Question about Dometic RM2193 Compact Refrigerator With Ice Box
The short answer is yes, but the key is to make certain not to plug in and start the fridge for at least 24 hours once it is upright and in the final location.
The reasons manufacturers caution against transporting/moving a fridge on it's side also has to do with the possibility of damaging the doors and hinge plates. The big reason is because people tend to want to start filling up their new fridge with food right away, so they plug it in once it's in their house.
If a fridge has been shipped on its' side, the compressor oil tends to wick/flow into the piping and can cause a failure, if not allowed to drain back into the compressor when the fridge is placed back upright.
Although not the best way to transport, you can do it if you allow time for things to settle back before powering it up.
Posted on Jul 30, 2009
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Posted on Jan 02, 2017
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Even though it's not the preferred method of transport, it's OK to lay a refrig down for moving, even new R134a if you pay close attention to the refrigerant lines.
Determine where the suction line runs up into the freezer. This is the largest tube connected to the compressor, and is usually (though not always) visible running up the back of the cabinet.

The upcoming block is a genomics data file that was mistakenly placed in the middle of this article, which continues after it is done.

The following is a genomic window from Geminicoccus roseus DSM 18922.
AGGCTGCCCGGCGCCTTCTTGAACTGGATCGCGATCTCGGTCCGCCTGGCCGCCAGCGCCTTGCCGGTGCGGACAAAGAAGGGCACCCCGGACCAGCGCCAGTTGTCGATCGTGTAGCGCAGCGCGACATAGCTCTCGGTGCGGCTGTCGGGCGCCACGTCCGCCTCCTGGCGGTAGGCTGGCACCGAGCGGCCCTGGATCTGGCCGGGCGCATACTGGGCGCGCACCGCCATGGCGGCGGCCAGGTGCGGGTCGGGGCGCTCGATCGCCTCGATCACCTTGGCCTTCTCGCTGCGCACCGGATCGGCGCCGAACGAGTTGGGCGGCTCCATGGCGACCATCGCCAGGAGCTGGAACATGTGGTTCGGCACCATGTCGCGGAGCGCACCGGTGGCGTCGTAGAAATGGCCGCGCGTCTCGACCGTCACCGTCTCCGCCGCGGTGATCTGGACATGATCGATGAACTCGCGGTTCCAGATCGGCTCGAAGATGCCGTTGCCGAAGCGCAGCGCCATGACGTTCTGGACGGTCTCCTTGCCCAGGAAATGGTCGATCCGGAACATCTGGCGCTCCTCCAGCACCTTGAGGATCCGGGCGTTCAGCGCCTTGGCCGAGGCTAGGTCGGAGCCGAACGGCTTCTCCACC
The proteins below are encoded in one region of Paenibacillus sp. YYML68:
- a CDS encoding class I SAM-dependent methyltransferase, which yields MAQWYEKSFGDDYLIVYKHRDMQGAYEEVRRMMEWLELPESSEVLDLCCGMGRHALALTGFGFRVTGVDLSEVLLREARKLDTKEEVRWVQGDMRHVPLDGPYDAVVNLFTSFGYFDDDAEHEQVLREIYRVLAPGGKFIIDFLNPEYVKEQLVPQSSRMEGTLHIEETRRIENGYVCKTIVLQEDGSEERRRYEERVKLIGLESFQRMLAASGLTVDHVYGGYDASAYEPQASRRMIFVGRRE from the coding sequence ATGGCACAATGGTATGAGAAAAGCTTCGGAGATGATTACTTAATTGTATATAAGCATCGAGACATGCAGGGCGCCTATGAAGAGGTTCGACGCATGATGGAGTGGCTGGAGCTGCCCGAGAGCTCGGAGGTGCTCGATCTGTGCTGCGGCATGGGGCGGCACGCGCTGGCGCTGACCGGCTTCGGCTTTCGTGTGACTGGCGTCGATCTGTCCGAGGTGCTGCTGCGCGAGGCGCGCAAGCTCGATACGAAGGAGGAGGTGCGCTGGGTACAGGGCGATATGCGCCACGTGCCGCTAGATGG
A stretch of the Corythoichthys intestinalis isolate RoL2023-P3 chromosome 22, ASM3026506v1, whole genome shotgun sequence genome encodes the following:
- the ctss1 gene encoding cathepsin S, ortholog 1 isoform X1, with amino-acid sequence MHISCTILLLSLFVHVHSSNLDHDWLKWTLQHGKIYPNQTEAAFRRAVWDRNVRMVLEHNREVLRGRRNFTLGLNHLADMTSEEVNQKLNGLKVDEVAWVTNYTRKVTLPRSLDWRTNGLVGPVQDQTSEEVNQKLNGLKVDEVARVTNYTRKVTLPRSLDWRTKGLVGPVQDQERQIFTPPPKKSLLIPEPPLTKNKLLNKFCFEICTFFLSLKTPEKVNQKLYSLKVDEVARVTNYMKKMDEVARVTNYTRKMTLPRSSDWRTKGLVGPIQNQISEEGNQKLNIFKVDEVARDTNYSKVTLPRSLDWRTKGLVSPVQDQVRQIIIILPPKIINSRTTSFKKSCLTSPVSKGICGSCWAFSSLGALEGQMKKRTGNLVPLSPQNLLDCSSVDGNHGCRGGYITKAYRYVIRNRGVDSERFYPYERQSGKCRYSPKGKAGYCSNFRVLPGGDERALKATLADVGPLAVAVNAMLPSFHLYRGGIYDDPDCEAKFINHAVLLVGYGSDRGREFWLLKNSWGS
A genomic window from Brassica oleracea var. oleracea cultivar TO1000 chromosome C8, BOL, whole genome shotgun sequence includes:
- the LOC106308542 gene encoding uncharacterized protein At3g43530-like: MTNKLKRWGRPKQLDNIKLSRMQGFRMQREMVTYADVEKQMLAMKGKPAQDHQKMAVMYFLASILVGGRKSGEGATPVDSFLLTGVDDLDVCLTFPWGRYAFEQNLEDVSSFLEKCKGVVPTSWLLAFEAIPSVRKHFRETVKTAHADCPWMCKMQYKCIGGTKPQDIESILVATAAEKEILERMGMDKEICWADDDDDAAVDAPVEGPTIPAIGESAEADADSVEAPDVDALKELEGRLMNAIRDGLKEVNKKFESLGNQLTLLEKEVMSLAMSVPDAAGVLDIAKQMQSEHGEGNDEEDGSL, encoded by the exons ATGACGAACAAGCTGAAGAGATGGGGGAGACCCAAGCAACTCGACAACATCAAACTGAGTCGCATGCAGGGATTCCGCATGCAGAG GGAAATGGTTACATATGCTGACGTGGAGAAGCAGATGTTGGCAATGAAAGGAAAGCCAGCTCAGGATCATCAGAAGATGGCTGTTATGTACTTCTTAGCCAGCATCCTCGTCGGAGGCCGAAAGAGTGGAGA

As long as the refrig is laid down on whichever side allows this line to stay 'high', there'll be minimal oil migration, and when you arrive at your destination, just stand it upright for an hour or so and it'll be fine. Obviously, the shorter the trip, the better.
If the suction line runs up the door handle side, just duct-tape the doors securely closed before you lay it down to keep them from opening and getting damaged. It helps to lay a block of wood under the top end, just to keep it inclined a bit, too.
I've been moving refrig's for some 32 years now, and while moving them in an upright position IS best, sometimes you just can't. I work out of a van, and have often laid both refrig's and upright freezers down for transport with no ill effects.
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